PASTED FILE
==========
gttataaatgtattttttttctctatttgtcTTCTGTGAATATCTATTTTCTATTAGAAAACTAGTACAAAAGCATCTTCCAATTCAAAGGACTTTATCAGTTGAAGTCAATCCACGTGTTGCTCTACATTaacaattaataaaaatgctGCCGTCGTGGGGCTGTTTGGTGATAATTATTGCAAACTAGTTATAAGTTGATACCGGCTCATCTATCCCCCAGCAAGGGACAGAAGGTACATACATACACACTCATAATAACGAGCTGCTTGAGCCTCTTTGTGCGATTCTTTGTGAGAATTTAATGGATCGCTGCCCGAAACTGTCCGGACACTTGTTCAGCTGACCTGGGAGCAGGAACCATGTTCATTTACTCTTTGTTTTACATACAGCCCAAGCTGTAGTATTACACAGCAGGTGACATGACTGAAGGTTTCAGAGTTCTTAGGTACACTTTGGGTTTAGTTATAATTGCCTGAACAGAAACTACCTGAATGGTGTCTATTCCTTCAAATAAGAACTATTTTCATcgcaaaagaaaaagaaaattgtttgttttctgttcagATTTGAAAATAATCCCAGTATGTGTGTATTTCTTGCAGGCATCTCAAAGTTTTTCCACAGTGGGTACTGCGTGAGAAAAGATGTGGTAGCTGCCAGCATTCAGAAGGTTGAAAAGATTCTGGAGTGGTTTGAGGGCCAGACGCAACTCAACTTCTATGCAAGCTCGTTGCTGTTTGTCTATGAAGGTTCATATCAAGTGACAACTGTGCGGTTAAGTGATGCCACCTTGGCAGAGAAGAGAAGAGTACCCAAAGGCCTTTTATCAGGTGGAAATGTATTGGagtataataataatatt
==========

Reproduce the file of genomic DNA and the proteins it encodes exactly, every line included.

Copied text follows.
gttataaatgtattttttttctctatttgtcTTCTGTGAATATCTATTTTCTATTAGAAAACTAGTACAAAAGCATCTTCCAATTCAAAGGACTTTATCAGTTGAAGTCAATCCACGTGTTGCTCTACATTaacaattaataaaaatgctGCCGTCGTGGGGCTGTTTGGTGATAATTATTGCAAACTAGTTATAAGTTGATACCGGCTCATCTATCCCCCAGCAAGGGACAGAAGGTACATACATACACACTCATAATAACGAGCTGCTTGAGCCTCTTTGTGCGATTCTTTGTGAGAATTTAATGGATCGCTGCCCGAAACTGTCCGGACACTTGTTCAGCTGACCTGGGAGCAGGAACCATGTTCATTTACTCTTTGTTTTACATACAGCCCAAGCTGTAGTATTACACAGCAGGTGACATGACTGAAGGTTTCAGAGTTCTTAGGTACACTTTGGGTTTAGTTATAATTGCCTGAACAGAAACTACCTGAATGGTGTCTATTCCTTCAAATAAGAACTATTTTCATcgcaaaagaaaaagaaaattgtttgttttctgttcagATTTGAAAATAATCCCAGTATGTGTGTATTTCTTGCAGGCATCTCAAAGTTTTTCCACAGTGGGTACTGCGTGAGAAAAGATGTGGTAGCTGCCAGCATTCAGAAGGTTGAAAAGATTCTGGAGTGGTTTGAGGGCCAGACGCAACTCAACTTCTATGCAAGCTCGTTGCTGTTTGTCTATGAAGGTTCATATCAAGTGACAACTGTGCGGTTAAGTGATGCCACCTTGGCAGAGAAGAGAAGAGTACCCAAAGGCCTTTTATCAGGTGGAAATGTATTGGagtataataataatatt